Rust Consulting isn’t exactly a household name – but for many victims of the robosigning scandal of 2009-2010, it may become a dirty word. Yet another apology issued by the Federal Reserve for Ruts’ handling – or mishandling – of settlement checks issued this year highlights the private firm’s “errors” involving bounced checks, short checks and failures to send checks to the right addresses or addressees. Now, the Federal Reserve announced on May 8 2913 that around 96,000 of those victims would receive an additional check to correct “errors” leading to a shortfall in the original settlement check. That’s the second apology in less than two months to those who have already lost homes and waited over two years for compensation.
After the housing collapse of 2008, leading lenders including Bank of America, JP Morgan Chase and Wells Fargo ramped up their foreclosure processing, using fake signatures on paperwork, and other tactics to push foreclosures through the system. After the abuses came to light, attorneys; general across the country filed suit against the banks and the case was settled in late 2010 for over $9 billion – but it wasn’t until early 2013 that victims began to receive their compensation cheeks.
And that’s where the problems began. The Federal Reserve named a private consulting firm, Rust Consulting, to handle the payouts, mailing out checks to victims end routing appropriate funds to regional banks. The checks were issued in waves as payouts relating to various lenders were processed.
In April 2013, some victims who received checks in the first round of payouts took them to local banks, only to be told that no funds were available to cash them. That problem was traced back to accounting practices to Rust, which failed to make the funds available to the banks. Once that problem was cleared and borrowers were told to return to their banks and negotiate the checks, the process rolled on.
Now, the majority of those whose mortgages were serviced by lending giants Morgan Stanley and Goldman Sachs and their subsidiaries are being told that they can expect a second check this May to make up the shortfall in their original checks –with assurances that both checks are fully negotiable. Complete information on the correct payout amounts is available on the Federal Reserve’s own website, but because not all victims know the full chain of providers and servcers other loans, some report problems with tracking their status.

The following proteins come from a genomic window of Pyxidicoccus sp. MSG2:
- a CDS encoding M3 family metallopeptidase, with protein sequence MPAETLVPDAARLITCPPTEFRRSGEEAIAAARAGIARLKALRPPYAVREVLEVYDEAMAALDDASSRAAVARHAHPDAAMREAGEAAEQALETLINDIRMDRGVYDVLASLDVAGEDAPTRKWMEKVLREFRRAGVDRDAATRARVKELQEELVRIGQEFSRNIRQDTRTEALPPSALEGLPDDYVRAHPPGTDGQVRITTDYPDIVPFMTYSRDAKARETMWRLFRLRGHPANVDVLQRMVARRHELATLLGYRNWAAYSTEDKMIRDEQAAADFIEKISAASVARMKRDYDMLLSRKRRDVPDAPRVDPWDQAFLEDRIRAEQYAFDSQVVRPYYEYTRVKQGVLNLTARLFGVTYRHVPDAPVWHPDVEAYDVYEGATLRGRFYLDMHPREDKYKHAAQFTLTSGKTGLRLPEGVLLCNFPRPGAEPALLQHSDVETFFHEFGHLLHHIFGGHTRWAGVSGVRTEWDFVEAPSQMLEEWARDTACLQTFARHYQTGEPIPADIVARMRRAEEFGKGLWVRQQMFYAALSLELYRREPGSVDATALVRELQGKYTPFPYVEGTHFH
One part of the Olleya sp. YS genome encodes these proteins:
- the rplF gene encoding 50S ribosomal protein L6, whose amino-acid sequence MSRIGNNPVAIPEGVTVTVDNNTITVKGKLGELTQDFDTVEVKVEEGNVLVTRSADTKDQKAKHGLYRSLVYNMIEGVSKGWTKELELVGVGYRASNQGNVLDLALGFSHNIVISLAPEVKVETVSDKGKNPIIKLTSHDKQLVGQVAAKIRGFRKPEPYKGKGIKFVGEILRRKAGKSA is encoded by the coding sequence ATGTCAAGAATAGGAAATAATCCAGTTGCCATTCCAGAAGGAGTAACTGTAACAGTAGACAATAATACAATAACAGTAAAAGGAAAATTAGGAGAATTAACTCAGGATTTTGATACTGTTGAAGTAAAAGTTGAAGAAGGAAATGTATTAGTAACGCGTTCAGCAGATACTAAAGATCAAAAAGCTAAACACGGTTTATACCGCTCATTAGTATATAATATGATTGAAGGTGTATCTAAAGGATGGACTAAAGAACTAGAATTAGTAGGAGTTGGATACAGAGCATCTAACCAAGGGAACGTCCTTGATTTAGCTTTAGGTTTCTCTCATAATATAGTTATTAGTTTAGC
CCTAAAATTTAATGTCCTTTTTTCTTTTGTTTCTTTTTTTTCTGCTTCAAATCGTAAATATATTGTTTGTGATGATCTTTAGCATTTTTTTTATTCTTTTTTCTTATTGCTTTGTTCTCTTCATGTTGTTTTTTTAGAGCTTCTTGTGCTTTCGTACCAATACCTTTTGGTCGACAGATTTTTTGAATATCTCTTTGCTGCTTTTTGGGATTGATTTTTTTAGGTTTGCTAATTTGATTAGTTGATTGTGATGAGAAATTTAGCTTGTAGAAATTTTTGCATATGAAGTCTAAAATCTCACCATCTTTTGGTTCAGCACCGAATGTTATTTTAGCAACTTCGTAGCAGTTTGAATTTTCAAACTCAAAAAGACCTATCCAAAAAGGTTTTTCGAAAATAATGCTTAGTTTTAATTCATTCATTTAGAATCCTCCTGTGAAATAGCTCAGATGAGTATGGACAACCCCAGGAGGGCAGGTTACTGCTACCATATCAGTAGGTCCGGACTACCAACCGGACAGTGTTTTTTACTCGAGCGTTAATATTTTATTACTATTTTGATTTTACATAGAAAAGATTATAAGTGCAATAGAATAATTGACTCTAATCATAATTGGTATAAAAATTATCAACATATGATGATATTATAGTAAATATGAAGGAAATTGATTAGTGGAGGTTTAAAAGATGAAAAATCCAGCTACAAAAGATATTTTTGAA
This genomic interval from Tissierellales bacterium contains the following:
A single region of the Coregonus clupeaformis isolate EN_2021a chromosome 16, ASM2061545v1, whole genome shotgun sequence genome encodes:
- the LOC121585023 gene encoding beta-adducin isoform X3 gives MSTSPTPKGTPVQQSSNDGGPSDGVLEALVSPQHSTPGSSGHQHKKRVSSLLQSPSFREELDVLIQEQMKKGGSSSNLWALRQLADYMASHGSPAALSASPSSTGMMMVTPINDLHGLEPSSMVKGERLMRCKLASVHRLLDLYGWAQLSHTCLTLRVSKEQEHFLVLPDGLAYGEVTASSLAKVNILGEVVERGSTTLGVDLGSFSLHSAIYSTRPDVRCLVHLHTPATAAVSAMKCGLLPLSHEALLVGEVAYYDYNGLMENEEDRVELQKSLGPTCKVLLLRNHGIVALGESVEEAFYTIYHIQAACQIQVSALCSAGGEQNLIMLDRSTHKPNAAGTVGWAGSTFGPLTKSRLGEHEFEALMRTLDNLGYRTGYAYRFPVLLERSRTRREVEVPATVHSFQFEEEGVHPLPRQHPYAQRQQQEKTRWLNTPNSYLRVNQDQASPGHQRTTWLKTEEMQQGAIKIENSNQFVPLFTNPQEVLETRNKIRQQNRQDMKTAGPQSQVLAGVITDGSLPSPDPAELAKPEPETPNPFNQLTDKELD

Confronted in a Senate subcommittee hearing about Rust’s handing of the problems, a representative assured critics that Rust is making a phone bank available to hear complaints. Of course, the settlement affects only the victims of foreclosure fraud — around 4 million people. But the issues surrounding it have far reaching implications for the current climate of mortgage lending – and for both residential homebuyers and investors following Jason Hartman’s guidelines for building wealth in real estate. (Top image: Flickr/cooperweb)
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As the housing market regains its footing after the crash and subsequent slump of the last few years, increasing numbers of people in all age groups are considering buying homes as investments for a healthier financial future. But, say some industry watchers, for some, that dream of financial freedom doesn’t materialize and they’re losing money instead of making it. With that in mind, a number of real estate experts suggest that new investors keep in mind some key considerations before they buy.
Choose properties in good condition. Although it’s possible to get a smoking hot deal on a fixer upper in a decent neighborhood, getting the property in shape to yield a return on the investment can be a time consuming and expensive proposition. While repairs are going on the property can’t be rented and so won’t yield an income. And repairs and upgrades often end up costing more than expected. Industry experts recommend searching for properties in the best shape possible for the amount you can afford – these homes can be rented quickly with minimal fix-up.
Properties in low vacancy areas are less risky than those in areas where many homes stand vacant. High vacancy rates in surrounding areas may mean a long wait to get qualified tenants. What’s more, vacant properties invite vandalism and other problems in the neighborhood, which affects both property values and the potential for attracting the best tenants. In some areas, large numbers of vacant homes may be unresolved foreclosures – the so-called “zombie” properties that may not be rentable for months or even years.